Grim Study Reveals How Cannibalistic Murderers Choose Their Victims

Image credit: Cannibals enjoying a feast in Brazil. Etching by T. de Bry via Wellcome Collection (CC BY 4.0)

Criminal psychology has made great strides in recent years towards elucidating the mentality of serial killers, yet few researchers have dared to grapple with the subject of cannibalistic murder. In an attempt to fill that macabre void, a team of neuroscientists from the US and Germany have published a new study that categorizes the murder methods and patterns of victim selection typically employed by homicidal cannibals.

Explaining their findings in the journal Frontiers in Psychology, the study authors scoured the internet and the scientific literature in order to identify 121 convicted cannibalistic offenders since 1900. Between them, these flesh-eating murderers amassed 631 victims, yet their modus operandi tended to differ significantly from that of more conventional killers.

“We conclude that cannibalistic homicides have a unique pattern of murder methods, offenders, and victims,” write the researchers. For instance, cannibals were found to be older than regular murderers, while their victims tended to be younger than normal homicide victims.

Cannibalistic murders were also more likely to be sex-related, and manual killing methods like stabbing, strangling, or beating were far more common than the use of guns. This may be connected to the fact that most cannibals committed their crimes for the sheer pleasure of it and even seemed to get a sickening thrill from selling human meat to unsuspecting customers, with many disguising their victims’ flesh as beef, pork, ostrich, or horse meat.

However, what most intrigued the study authors was that cannibals were much more likely to prey on strangers, whereas victims of regular murders are often killed by someone they know. According to the researchers’ statistical analysis, only 2.5 percent of cannibalistic killers target their own family members, while a significantly higher fraction of conventional homicides are perpetrated against blood relatives.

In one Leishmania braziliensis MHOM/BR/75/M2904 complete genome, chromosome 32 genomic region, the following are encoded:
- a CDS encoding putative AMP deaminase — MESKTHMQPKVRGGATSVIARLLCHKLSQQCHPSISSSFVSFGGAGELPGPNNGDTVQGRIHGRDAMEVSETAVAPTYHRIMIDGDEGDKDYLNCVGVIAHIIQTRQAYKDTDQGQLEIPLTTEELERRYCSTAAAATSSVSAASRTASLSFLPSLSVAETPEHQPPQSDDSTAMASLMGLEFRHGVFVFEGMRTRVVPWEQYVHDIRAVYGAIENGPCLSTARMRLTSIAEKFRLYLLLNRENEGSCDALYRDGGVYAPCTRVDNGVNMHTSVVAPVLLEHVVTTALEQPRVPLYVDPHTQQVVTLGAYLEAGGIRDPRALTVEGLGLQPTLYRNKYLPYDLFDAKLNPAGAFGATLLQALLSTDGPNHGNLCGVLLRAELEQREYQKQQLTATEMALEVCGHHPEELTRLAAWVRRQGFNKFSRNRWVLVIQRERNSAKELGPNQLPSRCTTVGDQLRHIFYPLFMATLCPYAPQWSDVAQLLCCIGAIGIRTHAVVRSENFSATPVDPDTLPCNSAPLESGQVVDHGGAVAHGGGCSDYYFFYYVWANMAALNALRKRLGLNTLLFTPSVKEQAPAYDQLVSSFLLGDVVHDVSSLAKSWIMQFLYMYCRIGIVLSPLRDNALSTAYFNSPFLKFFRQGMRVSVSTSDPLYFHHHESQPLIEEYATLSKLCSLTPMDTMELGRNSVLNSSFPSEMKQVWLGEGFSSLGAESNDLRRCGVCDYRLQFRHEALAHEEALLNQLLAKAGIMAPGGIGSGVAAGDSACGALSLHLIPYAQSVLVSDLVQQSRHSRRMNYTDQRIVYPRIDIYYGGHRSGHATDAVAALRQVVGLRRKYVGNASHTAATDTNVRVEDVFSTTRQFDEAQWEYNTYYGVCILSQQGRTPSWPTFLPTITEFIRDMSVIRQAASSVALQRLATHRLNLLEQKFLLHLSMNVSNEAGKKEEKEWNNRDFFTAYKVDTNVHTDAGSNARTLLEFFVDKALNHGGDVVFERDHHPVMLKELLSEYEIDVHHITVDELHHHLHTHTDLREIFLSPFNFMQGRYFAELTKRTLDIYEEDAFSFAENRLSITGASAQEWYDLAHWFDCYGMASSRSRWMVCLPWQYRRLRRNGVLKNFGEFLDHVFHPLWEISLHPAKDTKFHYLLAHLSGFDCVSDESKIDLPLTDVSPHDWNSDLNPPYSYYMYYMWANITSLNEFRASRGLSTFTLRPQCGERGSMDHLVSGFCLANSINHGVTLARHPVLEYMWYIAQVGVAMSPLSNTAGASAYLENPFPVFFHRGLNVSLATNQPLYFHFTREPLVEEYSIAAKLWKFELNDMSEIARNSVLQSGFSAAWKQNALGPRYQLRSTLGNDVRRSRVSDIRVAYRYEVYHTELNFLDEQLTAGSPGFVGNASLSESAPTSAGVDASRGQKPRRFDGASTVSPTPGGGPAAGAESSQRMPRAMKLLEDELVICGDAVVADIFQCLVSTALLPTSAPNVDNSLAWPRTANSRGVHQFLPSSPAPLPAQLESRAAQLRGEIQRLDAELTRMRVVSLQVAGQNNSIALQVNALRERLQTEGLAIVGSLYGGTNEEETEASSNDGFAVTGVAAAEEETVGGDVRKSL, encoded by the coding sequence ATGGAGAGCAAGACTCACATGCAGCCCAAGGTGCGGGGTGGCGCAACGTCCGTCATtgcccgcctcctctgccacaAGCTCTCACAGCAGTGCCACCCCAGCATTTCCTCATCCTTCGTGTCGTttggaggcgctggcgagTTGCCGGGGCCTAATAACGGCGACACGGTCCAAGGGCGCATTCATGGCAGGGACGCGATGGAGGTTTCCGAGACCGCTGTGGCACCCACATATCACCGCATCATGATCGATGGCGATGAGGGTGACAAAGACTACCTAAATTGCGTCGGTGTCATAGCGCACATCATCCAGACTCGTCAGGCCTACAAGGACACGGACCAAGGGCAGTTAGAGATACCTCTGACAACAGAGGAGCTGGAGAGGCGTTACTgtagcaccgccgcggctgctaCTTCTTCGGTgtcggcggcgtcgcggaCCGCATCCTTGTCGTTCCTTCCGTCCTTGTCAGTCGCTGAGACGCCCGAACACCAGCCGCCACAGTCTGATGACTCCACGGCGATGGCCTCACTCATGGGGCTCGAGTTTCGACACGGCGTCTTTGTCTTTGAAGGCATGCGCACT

Furthermore, the small number of cannibals who did eat their own kin were found to have the most severe mental health issues. Almost two-thirds of those who cannibalized family members had extreme mental health scores, compared to 22 percent of those who murdered and consumed strangers.

While any form of cannibalism would appear to indicate a severe mental imbalance, the study authors speculate that most offenders of this type obey a natural logic that prevents them from eating their own relatives and that only the most deranged violate this golden rule.

Acknowledging that their hypothesis needs refining, they suggest that cannibalizing kin is not evolutionarily advantageous, which is why certain cannibalistic species such as spadefoot toad tadpoles never eat their blood relatives.

Obviously, humans are not a naturally cannibalistic species, but the researchers propose that this same evolutionary impulse may influence the behavior of the few individuals who do commit the act.

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